There are certain fragrances which I know I will have to brace myself for mentally right from the start. That was the case with Sotto La Luna Tuberose, the latest release from Andy Tauer and the second entry in his Sotto La Luna (Under the Moon) Collection. I love tuberose and it’s my favorite flower, both in nature and in perfumery, but after my experiences with Mr. Tauer’s Sotta La Luna Gardenia, I prepared myself for something that was a mere abstraction and nothing remotely like the real thing. More to the point, after that same Gardenia turned gruesome on my skin, all I hoped for this time around was for a wearable fragrance. Of any kind. Well, after trying Tuberose a few times (and scrubbing it a few times as well), all I can say is that it’s better than the Gardenia on my skin. I’m not sure that’s saying much.
Sotto La Luna Tuberose is an eau de parfum that Tauer Perfumes describes as follows:
Andy Tauer’s TUBEROSE under the moon is an invitation to revisit this white flower and rethink tuberose: brilliantly different – peppery green and beguiling.
The natural rendering of the queen of the night’s airy freshness sets this tuberose apart and redefines floral elegance and measured suppleness.
Cinnamon, clove, geranium and fresh galbanum.
Tuberose, ylang ylang, jasmine and a dash of rose.
Tuberose, patchouli and dark ambergris.
My experience with Sotto La Luna Tuberose can be summarized in a nutshell as: Miss Havisham’s dusty mansion; the bottom of a dirty ashtray filled with cigarette butts and ashes; powdery Pez candy and pink sorbet; the diesel pump at a gas station where someone has driven off with burning rubber tires; smoky tar; and soot — all suffusing a creamy, very mushroomy, white floral abstraction that’s been coated in biting cloves, spicy patchouli, and ylang banana custard, then leafed at the edges with peppered greenness. After 6 or 7 hours of those various permutations, I end up with dusty, spicy, rose potpourri. (And, yes, all of this is still better than my experience with “Gardenia.”)
Sotto La Luna Tuberose opens on my skin with a momentary flicker of something vaguely tuberose-ish, creamy, and green. Within mere moments, it turns into a closer approximation of gardenia, complete with powerful mushroom overtones. It’s coated with burnt rubber and burnt tar, then heaped with sharp, dusty cloves, peppery notes, and the dregs of a dirty ashtray filled with cigarette butts and black smokiness. Strong layers of geranium, a cabbage-y rose, spicy patchouli, candied sweetness, and a custardy, banana-ish ylang-ylang arrive on scene a few minutes later, trailed distantly by a wisp of dusty, dried galbanum. The result is a multi-faceted floral bouquet, leafed with piquant greenness, then cocooned within a strange mix of burnt rubber, black tar, cigarette ash, dust, candied sugariness, and sharp, earthy, musky spices.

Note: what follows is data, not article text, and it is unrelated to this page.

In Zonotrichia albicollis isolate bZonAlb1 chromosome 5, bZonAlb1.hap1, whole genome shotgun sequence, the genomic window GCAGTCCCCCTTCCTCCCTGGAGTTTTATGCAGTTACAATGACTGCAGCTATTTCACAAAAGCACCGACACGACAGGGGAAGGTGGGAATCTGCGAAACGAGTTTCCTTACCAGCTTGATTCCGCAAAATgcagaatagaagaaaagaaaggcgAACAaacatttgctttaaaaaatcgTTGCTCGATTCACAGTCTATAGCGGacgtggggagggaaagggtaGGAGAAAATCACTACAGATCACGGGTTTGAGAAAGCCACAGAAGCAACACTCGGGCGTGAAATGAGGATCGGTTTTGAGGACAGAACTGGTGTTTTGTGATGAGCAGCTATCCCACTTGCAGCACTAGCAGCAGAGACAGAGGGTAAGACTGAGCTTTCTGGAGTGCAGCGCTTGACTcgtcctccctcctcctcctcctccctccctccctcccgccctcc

From a distance, things are different, smelling primarily of a generalized floral bouquet infused with clove and patchouli. The Picasso-esque distortion of “tuberose” certainly doesn’t dominate on my skin. Instead, it’s a tie between the banana custard ylang-ylang and the spicy, syrupy, but dry rose/rose geranium. To the extent that I can smell “tuberose” at all, it’s only a mushroomy, rubbery, green-white, creamy abstraction that reads like a completely different flower to my nose. Things are worse up close on one arm than the other, though. For some reason, the creamy floralcy, rose, and ylang banana custard notes on my right arm are almost swallowed up by hefty amounts of rubber, black smokiness, tar, and cigarette ashtray notes.
On both arms, however, new arrivals make the mix even more unpalatable. Roughly 5 minutes into Sotto La Luna’s development, a strange chemical smell wraps itself around the flowers. It smells a lot like diesel fuel, making me I feel as though I’ve picked up a bouquet of white mushroom flowers in a gas station where someone just drove off with screeching, burning tires. The discordant mélange isn’t helped by a syrupy, slightly powdered sweetness that reminds me of both Pez candy and grainy pink sherbet at the same time. It’s the same note that is in a number of Tauer fragrances, from his Gardenia to Eau d’Epices, and I’m never a fan of it.